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CENSORSHIP PowerPoint Presentation


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  1. CENSORSHIP • What is censorship? The act, process, or practice of examining books, films, or other materials and suppressing what is considered objectionable. Look for image if sales if justice her

  2. Why are books challenged???? Books usually are challenged with the best intentions—to protect others, frequently children, from difficult ideas and information. Censorship can be subtle, almost imperceptible, as well as blatant and overt, but nonetheless, harmful.

  3. Reasons for a Challenge… • Materials are “sexually explicit”; • materials contain “offensive language”; and/or • materials are “unsuited to an age group.”

  4. Who challenges books??? Throughout history different kinds of people and groups, for all sorts of reasons, have attempted—and continue to attempt—to suppress anything that conflicts or disagrees with their own beliefs. Which single group of people do you believe challenges most often?

  5. Parent Challenges According to The 100 Most Frequently Challenged Books, Challenges by Initiator, Institution, Type and Yearparents challenge materials more often than any other group.

  6. CHALLENGING VERSUS BANNING A CHALLENGE is an attempt to remove or restrict materials, based upon the objections of a person or group. A BANNING is the removal of those materials. Challenges do not simply involve a person expressing a point of view; rather, they are an attempt to remove material from the curriculum or library, thereby restricting the access of others.

  7. The Top 10 Most Challenged Books of 2008 • And Tango Makes Three by Peter Parnell and Justin Richardson • His Dark Materials Trilogy by Philip Pullman • ttyl (series) by Lauren Myracle • Scary Stories Boxed Set by Alvin Schwartz • Bless Me, Ultima by Rudolfo Anaya • The Perks of Being a Wallflower by Stephen Chbosky • Gossip Girl #1 (Series) by Cecily Von Ziegesar • Uncle Bobby’s Wedding by Sarah S. Brannen • The Kite Runner by Khaled Hosseni • Flashcards of My Life by Charise Mericle Harper • Source The 10 Most “Challenged” Books of 2008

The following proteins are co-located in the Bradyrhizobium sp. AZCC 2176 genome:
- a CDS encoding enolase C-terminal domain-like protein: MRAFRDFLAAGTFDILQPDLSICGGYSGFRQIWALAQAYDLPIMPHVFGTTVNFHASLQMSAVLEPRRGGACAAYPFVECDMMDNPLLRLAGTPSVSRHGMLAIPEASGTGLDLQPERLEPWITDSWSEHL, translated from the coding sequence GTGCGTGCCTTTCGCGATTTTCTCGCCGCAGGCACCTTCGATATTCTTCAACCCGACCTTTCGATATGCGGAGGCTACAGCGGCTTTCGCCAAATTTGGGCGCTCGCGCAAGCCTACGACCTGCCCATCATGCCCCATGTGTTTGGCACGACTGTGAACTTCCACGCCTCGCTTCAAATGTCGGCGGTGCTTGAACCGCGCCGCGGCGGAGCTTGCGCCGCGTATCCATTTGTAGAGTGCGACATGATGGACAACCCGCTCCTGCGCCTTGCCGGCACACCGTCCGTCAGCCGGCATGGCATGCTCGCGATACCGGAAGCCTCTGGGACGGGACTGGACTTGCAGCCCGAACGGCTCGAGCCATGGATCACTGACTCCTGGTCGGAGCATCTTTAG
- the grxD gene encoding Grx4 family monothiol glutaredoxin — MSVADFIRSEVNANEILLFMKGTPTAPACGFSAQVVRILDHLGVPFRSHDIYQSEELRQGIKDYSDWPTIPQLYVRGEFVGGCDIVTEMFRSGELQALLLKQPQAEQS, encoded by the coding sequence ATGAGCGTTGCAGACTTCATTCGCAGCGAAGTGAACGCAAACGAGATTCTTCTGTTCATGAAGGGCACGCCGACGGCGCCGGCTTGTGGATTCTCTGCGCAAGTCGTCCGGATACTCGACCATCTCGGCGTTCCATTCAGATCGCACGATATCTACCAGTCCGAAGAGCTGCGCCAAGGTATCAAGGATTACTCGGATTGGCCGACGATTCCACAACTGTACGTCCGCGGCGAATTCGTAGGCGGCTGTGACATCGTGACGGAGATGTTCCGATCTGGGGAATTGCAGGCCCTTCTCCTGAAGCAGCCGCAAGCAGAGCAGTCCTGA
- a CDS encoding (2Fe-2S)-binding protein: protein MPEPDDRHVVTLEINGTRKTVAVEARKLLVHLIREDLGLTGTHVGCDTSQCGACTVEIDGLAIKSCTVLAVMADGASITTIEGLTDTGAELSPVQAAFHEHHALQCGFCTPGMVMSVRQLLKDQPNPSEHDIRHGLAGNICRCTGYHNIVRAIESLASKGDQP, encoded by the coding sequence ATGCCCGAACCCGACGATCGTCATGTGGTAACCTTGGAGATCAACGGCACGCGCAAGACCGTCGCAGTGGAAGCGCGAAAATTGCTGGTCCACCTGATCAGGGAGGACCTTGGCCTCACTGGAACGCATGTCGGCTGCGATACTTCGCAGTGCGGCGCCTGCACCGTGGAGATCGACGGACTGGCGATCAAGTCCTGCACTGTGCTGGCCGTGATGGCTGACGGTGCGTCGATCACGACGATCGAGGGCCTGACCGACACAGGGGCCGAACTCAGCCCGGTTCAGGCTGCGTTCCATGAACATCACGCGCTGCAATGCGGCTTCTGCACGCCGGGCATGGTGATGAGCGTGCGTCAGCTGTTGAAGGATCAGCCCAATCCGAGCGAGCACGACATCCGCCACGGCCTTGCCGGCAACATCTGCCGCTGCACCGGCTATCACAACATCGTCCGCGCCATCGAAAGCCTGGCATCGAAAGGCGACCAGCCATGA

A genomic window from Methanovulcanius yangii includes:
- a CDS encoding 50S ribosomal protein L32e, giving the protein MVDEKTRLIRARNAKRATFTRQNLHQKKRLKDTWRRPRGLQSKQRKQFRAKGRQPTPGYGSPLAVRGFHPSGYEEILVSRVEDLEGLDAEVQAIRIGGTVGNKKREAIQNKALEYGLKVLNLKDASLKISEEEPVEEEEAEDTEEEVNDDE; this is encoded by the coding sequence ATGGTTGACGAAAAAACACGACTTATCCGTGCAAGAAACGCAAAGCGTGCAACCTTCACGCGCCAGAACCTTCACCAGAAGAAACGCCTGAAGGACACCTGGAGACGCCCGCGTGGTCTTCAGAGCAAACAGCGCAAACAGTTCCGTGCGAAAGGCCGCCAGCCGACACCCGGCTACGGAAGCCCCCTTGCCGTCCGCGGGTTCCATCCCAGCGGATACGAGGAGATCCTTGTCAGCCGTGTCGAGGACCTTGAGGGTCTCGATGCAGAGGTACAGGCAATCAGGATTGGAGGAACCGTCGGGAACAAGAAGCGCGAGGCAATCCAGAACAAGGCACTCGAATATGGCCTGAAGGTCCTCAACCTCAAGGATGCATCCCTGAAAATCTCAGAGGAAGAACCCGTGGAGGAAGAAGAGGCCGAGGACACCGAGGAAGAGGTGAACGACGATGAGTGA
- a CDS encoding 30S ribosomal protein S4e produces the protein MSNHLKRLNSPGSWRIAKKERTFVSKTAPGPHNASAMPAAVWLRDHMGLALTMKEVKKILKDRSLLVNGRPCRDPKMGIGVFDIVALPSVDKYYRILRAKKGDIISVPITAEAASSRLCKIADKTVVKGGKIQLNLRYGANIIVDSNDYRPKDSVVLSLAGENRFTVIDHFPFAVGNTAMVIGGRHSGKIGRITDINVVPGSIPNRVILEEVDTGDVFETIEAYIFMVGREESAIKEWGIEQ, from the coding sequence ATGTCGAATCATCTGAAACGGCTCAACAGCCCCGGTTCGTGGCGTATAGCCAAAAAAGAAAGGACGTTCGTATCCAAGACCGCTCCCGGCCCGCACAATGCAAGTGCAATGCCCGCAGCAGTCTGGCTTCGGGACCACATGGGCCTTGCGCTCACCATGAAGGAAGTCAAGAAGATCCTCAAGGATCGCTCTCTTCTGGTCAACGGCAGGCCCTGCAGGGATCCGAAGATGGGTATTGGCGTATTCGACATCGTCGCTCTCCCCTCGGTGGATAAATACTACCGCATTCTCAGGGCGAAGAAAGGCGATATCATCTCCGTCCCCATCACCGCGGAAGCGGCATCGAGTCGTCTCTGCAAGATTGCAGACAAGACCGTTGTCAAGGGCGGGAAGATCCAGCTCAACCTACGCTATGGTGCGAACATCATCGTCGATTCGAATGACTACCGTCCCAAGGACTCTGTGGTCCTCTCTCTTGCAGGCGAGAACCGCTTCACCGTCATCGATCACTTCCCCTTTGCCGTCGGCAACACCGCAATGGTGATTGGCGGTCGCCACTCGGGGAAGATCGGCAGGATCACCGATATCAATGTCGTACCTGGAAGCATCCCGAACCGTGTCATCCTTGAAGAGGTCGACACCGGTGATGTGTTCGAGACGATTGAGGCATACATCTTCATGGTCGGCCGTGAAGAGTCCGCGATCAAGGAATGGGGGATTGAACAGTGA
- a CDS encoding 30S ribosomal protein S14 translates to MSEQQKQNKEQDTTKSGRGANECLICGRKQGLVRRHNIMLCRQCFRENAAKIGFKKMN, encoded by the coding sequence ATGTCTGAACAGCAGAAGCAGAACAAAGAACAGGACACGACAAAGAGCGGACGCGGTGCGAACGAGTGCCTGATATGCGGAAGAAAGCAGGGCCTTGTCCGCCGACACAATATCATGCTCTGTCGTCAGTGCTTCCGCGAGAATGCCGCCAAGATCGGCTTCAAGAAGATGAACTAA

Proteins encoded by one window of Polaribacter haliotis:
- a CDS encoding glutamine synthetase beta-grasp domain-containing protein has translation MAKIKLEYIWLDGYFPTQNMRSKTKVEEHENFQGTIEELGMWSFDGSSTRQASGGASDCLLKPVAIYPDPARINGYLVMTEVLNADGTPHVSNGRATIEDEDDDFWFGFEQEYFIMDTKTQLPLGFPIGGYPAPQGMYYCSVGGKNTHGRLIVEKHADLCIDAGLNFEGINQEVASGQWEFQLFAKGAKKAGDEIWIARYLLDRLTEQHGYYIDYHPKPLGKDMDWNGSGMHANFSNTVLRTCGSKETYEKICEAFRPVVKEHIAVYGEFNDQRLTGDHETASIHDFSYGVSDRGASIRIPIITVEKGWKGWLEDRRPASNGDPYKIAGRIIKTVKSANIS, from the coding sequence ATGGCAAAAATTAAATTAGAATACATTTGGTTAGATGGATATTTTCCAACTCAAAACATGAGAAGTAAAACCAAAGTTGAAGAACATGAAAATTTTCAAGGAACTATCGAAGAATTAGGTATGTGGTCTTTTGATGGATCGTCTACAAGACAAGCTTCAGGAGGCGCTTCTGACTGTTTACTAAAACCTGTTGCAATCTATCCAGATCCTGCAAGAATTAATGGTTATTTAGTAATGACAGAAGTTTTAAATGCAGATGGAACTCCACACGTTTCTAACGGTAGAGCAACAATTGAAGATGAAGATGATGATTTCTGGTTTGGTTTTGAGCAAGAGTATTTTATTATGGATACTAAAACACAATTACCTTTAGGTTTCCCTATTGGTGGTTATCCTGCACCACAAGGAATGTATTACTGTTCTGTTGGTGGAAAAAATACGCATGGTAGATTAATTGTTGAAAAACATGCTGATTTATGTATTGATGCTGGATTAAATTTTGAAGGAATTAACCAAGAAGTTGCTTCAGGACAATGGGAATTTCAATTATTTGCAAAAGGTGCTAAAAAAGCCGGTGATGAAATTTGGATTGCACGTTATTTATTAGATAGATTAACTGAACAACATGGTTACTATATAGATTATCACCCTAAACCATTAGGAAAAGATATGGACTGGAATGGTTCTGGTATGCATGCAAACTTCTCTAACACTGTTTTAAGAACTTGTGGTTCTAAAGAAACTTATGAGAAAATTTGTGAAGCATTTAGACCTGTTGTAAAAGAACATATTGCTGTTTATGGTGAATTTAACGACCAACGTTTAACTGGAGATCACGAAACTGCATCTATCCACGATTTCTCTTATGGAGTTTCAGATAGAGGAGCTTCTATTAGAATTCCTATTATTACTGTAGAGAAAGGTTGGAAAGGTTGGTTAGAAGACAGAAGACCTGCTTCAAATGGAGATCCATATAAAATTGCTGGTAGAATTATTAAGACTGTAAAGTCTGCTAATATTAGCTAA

8. Do you recognize any of these people??? 1 1

  9. Images 1. Robert Cormier 2. Lois Duncan 3. Judy Blume 4. S. E. Hinton 5. Robie Harris 6. Gary Paulsen 7. J.K. Rowling 8. Toni Morrison 9. Lois Lowry 10. Louise Rennison 11. Walter Dean Myers

  10. Banned Books Week September 24 – October 1 Sponsored by The American Library Association What is Banned Books Week?? Banned Books Week emphasizes the freedom to choose or the freedom to express one's opinion even if that opinion might be considered unorthodox or unpopular and the importance of ensuring the availability of those unorthodox or unpopular viewpoints to all who wish to read them.The American Library Association Invites You!!!! The American Library Association has offered the use of The 2004 Banned Books Week Button to Libraries, schools, and individuals that would like to celebrate the freedom to read may freely. Either click this link or click on the image of the button at the top to visit the American Association’s website [ ]

  11. References ALA. (2004) Banned Books Week. American Library Association 2004. Retrieved on August 8, 2004 from First Amendment of the Bill of Rights to the United States Constitution. (2004). American Library Association. Retrieved on August 8, 2004 from .

  12. Learning Results Applications ENGLISH LANGUAGE ARTS Process of Reading Secondary A. 2. Demonstrate an understanding that a single text will elicit a wide variety of responses, each of which may be the point of view of the individual reader or listener. A. 9. Identify the philosophical assumptions and basic beliefs underlying a particular text. ENGLISH LANGUAGE ARTS Literature and Culture B. 1. Distinguish between the purpose of a literary work and the response of an individual reader. B. Make abstract connections between their own lives and the characters, events, and circumstances represented in various works. SOCIAL STUDIES Civics and Government C. 5. Demonstrate an understanding of the meaning and importance of traditional democratic assumptions such as individual rights, the common good, self-government, justice, equality, and patriotism.